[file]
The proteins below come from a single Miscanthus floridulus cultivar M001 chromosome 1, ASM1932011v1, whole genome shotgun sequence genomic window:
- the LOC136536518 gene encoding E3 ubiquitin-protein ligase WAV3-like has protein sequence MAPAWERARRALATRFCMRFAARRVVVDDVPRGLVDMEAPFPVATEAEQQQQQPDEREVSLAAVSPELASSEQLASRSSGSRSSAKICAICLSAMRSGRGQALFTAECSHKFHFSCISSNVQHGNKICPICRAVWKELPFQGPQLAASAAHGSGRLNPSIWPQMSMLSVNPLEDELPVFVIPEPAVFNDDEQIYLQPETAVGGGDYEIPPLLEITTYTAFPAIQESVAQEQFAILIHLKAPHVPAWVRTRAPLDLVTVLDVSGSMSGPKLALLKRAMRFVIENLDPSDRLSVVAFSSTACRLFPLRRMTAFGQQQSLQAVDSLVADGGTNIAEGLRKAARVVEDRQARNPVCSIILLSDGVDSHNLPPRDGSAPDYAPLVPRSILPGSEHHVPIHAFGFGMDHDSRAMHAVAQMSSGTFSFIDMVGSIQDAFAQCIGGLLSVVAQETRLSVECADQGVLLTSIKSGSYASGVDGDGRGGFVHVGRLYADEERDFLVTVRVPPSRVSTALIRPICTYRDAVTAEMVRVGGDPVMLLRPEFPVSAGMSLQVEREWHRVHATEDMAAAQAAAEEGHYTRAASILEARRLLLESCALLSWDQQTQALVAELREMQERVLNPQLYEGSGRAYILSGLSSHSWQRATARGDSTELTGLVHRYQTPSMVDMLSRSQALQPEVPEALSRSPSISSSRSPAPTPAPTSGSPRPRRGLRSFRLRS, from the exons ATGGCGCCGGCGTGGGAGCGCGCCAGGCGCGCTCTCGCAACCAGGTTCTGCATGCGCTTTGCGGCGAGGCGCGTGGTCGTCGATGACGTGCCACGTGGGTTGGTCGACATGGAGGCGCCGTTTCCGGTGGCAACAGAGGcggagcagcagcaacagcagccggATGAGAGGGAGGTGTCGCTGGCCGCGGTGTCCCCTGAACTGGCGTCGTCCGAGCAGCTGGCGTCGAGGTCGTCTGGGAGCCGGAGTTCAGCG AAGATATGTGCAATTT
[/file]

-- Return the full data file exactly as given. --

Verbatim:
The proteins below come from a single Miscanthus floridulus cultivar M001 chromosome 1, ASM1932011v1, whole genome shotgun sequence genomic window:
- the LOC136536518 gene encoding E3 ubiquitin-protein ligase WAV3-like has protein sequence MAPAWERARRALATRFCMRFAARRVVVDDVPRGLVDMEAPFPVATEAEQQQQQPDEREVSLAAVSPELASSEQLASRSSGSRSSAKICAICLSAMRSGRGQALFTAECSHKFHFSCISSNVQHGNKICPICRAVWKELPFQGPQLAASAAHGSGRLNPSIWPQMSMLSVNPLEDELPVFVIPEPAVFNDDEQIYLQPETAVGGGDYEIPPLLEITTYTAFPAIQESVAQEQFAILIHLKAPHVPAWVRTRAPLDLVTVLDVSGSMSGPKLALLKRAMRFVIENLDPSDRLSVVAFSSTACRLFPLRRMTAFGQQQSLQAVDSLVADGGTNIAEGLRKAARVVEDRQARNPVCSIILLSDGVDSHNLPPRDGSAPDYAPLVPRSILPGSEHHVPIHAFGFGMDHDSRAMHAVAQMSSGTFSFIDMVGSIQDAFAQCIGGLLSVVAQETRLSVECADQGVLLTSIKSGSYASGVDGDGRGGFVHVGRLYADEERDFLVTVRVPPSRVSTALIRPICTYRDAVTAEMVRVGGDPVMLLRPEFPVSAGMSLQVEREWHRVHATEDMAAAQAAAEEGHYTRAASILEARRLLLESCALLSWDQQTQALVAELREMQERVLNPQLYEGSGRAYILSGLSSHSWQRATARGDSTELTGLVHRYQTPSMVDMLSRSQALQPEVPEALSRSPSISSSRSPAPTPAPTSGSPRPRRGLRSFRLRS, from the exons ATGGCGCCGGCGTGGGAGCGCGCCAGGCGCGCTCTCGCAACCAGGTTCTGCATGCGCTTTGCGGCGAGGCGCGTGGTCGTCGATGACGTGCCACGTGGGTTGGTCGACATGGAGGCGCCGTTTCCGGTGGCAACAGAGGcggagcagcagcaacagcagccggATGAGAGGGAGGTGTCGCTGGCCGCGGTGTCCCCTGAACTGGCGTCGTCCGAGCAGCTGGCGTCGAGGTCGTCTGGGAGCCGGAGTTCAGCG AAGATATGTGCAATTT